So then…I open an email from Tucker’s 6th grade teacher that says:
“Tucker did not have his homework today; he told me this was because there was a termite infestation at home. I told him he needed to ask you to write a note explaining the situation, but he said that his family did not believe in writing notes.
However, since our homework policy is not to accept late work, I would appreciate a note or an e-mail when unusual situations occur so that Tucker can receive full credit.
Sincerely, Mrs. Gilbert”
What the what?
I love how the teacher writes her email in such a way that she leaves open the slim possibility that indeed, we did have a termite infestation that interfered with homework completion – rather than declare, “Your son flat out lied to me today.”
(Not only did he lie, but he did so, very poorly. Termites? Really, dude? That’s the best you could come up with? And you said your family “didn’t believe” in writing notes? What religious cult forbids the WRITING OF NOTES?)
Of course, I immediately want to write back:
“Dear Mrs. Gilbert:
I was mortified to read your email. We have had no such infestation – and we have no problem writing notes.
In fact, I’m writing this note to you right now. However, I’ll email it to you instead of giving it to Tucker to deliver — since he might claim it was eaten by termites (or boll weevils or alien mutant wombats) before it gets to you.
We are extremely disappointed that Tucker would attempt to excuse his missing homework in this way. We do not have termites. We are a clean and observant family. If there were termites, we would know about it and deal with it expeditiously.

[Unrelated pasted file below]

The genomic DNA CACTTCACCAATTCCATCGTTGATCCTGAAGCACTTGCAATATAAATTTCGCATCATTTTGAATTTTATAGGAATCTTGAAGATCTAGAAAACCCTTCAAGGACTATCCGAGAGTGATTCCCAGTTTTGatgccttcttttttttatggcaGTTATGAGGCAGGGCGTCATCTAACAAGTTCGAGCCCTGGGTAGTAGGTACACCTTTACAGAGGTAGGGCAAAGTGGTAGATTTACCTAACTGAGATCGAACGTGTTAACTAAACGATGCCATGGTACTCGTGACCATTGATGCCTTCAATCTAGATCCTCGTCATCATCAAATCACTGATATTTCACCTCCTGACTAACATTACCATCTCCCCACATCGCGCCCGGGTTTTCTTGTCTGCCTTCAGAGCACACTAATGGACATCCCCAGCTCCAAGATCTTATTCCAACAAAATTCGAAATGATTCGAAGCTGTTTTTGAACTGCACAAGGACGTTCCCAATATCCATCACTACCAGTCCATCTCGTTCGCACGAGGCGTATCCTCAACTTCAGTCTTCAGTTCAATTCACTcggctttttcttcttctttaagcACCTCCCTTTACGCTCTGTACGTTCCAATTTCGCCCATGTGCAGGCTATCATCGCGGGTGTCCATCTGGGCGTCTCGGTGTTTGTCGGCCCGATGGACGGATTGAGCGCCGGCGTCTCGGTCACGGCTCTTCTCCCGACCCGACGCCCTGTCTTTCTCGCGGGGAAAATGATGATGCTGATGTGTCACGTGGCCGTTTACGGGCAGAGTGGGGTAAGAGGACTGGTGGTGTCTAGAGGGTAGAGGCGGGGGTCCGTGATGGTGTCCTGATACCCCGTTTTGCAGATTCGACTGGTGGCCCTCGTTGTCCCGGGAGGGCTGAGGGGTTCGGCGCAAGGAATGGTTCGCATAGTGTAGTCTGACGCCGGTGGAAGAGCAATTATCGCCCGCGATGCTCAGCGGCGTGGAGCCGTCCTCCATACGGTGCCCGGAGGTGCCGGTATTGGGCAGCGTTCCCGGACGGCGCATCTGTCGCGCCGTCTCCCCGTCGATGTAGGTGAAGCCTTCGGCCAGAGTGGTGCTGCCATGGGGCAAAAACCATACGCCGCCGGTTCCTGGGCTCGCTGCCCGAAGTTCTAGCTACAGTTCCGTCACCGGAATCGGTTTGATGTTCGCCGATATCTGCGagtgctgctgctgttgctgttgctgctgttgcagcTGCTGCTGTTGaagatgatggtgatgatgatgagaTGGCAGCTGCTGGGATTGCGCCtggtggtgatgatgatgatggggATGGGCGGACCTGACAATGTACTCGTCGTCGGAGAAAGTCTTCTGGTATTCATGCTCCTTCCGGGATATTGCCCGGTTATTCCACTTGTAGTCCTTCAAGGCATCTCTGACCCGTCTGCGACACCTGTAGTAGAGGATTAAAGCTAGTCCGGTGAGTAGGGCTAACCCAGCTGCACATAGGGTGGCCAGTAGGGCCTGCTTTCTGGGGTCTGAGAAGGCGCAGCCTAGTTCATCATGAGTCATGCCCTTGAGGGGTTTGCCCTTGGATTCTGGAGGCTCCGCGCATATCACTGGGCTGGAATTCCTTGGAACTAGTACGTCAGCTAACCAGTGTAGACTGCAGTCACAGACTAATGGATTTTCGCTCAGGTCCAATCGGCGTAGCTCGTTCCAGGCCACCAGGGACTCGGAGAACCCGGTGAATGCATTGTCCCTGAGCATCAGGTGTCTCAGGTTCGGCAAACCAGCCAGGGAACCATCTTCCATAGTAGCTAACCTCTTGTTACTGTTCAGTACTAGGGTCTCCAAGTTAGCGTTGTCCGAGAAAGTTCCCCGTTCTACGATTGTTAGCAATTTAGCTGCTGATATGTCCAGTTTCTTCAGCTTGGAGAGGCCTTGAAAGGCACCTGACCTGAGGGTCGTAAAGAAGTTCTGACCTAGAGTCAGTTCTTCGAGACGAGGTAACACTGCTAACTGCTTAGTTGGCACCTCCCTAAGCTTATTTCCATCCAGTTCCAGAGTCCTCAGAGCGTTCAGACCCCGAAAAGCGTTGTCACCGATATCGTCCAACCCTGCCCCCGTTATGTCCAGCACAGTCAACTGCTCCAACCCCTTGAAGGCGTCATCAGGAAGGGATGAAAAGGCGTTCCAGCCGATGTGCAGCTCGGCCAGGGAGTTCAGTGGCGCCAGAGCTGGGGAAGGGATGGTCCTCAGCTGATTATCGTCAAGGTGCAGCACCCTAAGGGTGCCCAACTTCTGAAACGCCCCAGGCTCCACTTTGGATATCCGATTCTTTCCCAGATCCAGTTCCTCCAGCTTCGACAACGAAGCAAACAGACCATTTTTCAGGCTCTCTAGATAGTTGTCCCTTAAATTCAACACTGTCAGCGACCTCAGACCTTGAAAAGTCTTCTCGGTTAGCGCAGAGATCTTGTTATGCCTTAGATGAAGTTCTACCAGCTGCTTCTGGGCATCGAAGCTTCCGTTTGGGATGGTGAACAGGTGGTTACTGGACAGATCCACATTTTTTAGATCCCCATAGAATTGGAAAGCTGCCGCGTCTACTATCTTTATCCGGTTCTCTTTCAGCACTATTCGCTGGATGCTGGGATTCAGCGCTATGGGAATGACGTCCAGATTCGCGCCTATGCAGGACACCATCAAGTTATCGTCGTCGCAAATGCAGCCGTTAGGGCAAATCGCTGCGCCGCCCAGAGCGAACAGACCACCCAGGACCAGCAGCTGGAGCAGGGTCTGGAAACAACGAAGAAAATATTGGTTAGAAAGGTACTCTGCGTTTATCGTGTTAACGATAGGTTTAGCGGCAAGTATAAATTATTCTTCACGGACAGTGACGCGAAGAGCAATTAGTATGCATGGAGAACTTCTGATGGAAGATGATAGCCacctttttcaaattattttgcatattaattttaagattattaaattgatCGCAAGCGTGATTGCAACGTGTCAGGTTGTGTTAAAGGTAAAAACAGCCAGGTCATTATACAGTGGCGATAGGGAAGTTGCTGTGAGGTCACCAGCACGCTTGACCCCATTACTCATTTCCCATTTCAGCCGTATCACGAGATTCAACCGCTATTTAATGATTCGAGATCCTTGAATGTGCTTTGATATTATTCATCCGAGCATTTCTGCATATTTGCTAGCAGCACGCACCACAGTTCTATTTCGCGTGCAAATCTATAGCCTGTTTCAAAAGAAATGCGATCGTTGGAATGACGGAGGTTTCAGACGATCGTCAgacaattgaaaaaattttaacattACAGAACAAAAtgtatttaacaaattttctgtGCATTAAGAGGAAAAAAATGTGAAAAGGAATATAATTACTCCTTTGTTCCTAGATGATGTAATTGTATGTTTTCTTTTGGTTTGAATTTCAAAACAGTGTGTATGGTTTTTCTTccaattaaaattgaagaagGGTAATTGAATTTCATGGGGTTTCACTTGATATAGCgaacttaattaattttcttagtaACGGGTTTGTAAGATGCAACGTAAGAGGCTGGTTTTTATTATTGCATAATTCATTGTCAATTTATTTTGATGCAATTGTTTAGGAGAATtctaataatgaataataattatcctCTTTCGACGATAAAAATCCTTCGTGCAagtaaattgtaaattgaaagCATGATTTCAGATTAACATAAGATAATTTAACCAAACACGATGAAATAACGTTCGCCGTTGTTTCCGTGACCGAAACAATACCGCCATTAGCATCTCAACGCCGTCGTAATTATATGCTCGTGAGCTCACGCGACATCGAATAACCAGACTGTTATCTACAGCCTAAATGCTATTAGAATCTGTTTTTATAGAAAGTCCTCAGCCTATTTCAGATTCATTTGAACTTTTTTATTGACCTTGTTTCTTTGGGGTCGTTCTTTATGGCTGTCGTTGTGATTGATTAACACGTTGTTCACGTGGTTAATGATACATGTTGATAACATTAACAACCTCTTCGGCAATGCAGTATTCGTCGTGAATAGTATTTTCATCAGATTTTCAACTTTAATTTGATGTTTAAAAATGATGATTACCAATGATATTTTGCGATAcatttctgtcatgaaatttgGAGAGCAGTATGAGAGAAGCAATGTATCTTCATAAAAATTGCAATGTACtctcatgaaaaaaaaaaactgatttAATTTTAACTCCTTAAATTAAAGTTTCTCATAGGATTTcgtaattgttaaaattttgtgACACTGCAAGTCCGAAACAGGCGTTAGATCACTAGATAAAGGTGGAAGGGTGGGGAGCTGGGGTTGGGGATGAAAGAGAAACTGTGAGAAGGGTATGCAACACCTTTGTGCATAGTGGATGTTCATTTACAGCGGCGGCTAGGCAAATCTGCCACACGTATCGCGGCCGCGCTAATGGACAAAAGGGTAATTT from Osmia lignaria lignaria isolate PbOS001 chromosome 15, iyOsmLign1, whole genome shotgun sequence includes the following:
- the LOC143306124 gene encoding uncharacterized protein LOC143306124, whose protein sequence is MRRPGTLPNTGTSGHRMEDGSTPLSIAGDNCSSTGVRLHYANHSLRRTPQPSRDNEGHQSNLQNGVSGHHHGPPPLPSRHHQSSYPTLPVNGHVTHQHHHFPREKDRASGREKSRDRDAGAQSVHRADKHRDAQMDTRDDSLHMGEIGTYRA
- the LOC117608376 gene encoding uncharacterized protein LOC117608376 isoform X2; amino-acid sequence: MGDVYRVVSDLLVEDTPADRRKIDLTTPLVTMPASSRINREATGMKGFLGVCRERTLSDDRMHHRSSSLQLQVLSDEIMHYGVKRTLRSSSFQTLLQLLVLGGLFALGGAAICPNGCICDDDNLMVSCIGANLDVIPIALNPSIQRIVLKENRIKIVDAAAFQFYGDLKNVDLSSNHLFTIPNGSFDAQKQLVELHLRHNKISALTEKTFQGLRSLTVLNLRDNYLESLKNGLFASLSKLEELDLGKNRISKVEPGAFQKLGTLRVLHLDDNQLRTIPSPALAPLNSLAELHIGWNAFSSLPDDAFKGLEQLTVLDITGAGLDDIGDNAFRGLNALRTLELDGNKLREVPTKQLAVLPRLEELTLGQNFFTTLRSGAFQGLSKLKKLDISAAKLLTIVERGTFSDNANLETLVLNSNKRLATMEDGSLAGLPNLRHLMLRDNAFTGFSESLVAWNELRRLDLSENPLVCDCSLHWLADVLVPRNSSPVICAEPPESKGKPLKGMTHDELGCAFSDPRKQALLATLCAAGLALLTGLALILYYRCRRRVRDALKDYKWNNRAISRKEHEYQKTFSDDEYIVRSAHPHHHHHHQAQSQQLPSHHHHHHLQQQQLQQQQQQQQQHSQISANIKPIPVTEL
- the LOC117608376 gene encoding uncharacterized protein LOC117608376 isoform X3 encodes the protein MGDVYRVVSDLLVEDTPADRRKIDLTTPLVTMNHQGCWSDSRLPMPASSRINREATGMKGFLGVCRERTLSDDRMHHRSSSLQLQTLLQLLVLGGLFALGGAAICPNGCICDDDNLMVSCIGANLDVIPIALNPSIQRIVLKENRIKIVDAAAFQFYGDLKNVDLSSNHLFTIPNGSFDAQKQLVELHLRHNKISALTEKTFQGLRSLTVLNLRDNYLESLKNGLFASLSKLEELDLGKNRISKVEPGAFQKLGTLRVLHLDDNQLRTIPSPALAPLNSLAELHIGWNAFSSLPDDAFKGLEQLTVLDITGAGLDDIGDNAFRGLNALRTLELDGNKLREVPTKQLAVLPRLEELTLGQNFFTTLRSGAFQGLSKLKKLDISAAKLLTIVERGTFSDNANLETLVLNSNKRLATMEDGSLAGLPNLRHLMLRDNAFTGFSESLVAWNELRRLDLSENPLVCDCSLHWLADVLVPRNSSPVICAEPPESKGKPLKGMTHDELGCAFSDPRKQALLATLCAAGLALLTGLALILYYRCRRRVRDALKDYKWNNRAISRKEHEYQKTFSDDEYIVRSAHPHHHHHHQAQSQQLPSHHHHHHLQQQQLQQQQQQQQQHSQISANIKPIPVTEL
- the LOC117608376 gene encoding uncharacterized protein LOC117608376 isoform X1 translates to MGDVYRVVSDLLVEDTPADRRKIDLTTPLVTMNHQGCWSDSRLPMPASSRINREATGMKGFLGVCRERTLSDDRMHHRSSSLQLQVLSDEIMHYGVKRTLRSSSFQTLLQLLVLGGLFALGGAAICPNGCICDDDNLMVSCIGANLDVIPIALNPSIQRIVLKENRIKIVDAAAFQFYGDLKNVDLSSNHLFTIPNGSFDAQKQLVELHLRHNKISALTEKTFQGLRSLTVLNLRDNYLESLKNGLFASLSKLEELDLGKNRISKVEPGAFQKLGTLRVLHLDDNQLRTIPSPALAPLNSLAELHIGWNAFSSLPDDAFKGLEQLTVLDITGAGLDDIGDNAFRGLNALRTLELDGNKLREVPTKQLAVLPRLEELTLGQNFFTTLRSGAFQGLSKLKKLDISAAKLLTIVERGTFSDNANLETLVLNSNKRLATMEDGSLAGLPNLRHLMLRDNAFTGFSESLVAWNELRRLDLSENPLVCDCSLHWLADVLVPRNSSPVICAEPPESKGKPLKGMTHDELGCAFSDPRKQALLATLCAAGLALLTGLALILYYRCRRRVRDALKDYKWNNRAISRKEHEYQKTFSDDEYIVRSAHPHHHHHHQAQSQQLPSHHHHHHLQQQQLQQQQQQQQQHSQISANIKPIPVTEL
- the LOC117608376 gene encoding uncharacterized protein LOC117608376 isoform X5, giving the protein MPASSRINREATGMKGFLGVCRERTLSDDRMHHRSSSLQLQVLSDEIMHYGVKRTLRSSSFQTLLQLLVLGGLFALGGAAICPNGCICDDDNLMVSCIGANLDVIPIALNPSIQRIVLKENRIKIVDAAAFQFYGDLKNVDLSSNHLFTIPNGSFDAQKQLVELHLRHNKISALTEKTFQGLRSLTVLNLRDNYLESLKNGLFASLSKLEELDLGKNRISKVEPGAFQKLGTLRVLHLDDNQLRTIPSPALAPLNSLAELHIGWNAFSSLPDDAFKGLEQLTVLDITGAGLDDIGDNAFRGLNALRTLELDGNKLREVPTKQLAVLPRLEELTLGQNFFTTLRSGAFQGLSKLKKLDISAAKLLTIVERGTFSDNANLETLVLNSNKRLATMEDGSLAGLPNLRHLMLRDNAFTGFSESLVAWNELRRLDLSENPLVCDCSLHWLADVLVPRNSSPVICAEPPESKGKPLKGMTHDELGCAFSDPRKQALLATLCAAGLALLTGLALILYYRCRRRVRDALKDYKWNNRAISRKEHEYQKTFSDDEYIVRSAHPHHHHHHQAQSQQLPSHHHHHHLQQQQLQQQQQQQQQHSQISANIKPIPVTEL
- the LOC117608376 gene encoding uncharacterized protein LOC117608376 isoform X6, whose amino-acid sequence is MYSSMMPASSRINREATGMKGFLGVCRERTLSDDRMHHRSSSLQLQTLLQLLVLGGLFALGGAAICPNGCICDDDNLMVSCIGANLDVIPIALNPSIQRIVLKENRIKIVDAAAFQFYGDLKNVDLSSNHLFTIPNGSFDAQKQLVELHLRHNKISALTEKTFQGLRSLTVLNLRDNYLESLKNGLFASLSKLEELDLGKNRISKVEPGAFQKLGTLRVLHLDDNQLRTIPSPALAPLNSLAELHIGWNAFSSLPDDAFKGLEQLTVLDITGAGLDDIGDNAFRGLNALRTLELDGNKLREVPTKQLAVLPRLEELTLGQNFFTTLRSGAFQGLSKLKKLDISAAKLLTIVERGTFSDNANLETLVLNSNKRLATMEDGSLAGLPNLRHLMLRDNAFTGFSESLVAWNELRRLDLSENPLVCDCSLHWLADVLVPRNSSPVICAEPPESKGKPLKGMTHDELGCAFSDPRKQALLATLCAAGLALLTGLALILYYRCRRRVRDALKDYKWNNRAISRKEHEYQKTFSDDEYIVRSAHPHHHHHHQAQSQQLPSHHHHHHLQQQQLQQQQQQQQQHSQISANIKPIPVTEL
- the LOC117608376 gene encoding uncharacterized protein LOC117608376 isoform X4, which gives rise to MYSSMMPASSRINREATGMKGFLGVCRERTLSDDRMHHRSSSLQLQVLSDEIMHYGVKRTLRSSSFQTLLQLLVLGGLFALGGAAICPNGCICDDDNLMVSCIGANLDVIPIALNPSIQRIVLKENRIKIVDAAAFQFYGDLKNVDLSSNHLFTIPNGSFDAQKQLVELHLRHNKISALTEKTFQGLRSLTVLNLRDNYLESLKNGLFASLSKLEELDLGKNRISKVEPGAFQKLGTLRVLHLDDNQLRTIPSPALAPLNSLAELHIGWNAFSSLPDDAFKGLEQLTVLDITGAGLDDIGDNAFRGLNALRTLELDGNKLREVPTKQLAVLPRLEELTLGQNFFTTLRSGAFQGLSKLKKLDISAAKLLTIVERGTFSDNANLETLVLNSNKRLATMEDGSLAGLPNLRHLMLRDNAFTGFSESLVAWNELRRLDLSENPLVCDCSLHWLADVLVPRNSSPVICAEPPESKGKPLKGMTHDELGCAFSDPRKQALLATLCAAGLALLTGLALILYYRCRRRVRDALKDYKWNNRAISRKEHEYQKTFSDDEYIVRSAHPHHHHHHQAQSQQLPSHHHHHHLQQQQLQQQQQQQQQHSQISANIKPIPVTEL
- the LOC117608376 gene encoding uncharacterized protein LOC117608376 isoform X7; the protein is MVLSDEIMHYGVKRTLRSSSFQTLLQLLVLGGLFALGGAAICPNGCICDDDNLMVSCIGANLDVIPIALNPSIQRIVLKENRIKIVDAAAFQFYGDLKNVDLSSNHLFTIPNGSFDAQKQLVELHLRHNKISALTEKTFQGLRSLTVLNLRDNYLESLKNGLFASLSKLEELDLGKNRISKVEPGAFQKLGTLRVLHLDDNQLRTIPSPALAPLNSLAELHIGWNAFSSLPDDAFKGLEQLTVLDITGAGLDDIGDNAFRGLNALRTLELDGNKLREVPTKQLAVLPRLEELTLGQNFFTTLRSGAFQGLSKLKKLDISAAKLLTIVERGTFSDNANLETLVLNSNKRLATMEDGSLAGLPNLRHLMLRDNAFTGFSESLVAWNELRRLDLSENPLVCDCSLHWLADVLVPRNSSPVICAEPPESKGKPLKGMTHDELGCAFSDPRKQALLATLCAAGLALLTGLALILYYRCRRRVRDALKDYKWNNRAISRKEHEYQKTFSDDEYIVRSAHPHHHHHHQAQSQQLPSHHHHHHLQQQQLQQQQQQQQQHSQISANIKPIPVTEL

And even if we had termites, that would not preclude Tucker from completing his homework. Termites are tiny. At most, they might buzz through a couple pencils.
It’s not like we were infested by ferocious cougars, lunging alligators, or blood-sucking vampires. I could see how those would be disruptive to concentrating on one’s homework. But termites? Please. We’re made of sturdier stock than that.
As soon as Tucker comes home from school, we’ll impose consequences — and he’ll also write you an apology.
Meanwhile, please keep us posted on any other “allegations” he might make at school. (I should tell you pre-emptively that you should not believe him if he claims his parents drink too much wine, gamble online, or use the F-word carelessly.)
Thank you, Darcy Perdu”
But instead I write:
“Dear Mrs. Gilbert:
I am so sorry that Tucker tried to use an excuse for his missing homework. We don’t have termites and we have no problem writing notes. He’ll give you the homework and a written apology tomorrow. Thank you, Darcy”
However, I WISH I had sent the first note — because then maybe the big vocabulary words like “expeditiously” and “pre-emptively” would make the teacher think that I’m a well-bred, well-educated, well-intentioned mother — and that it’s only my son who is a deceitful heathen.
Maybe I should have mentioned a possible maternity ward mix-up between my real son and a tale-telling gypsy baby. (No offense, gypsy babies.)
— Darcy Perdu
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(What’s a tall tale that YOUR kid has told? Any funny fibs or outrageous lies? Or a teacher’s note that was a bit embarrassing?)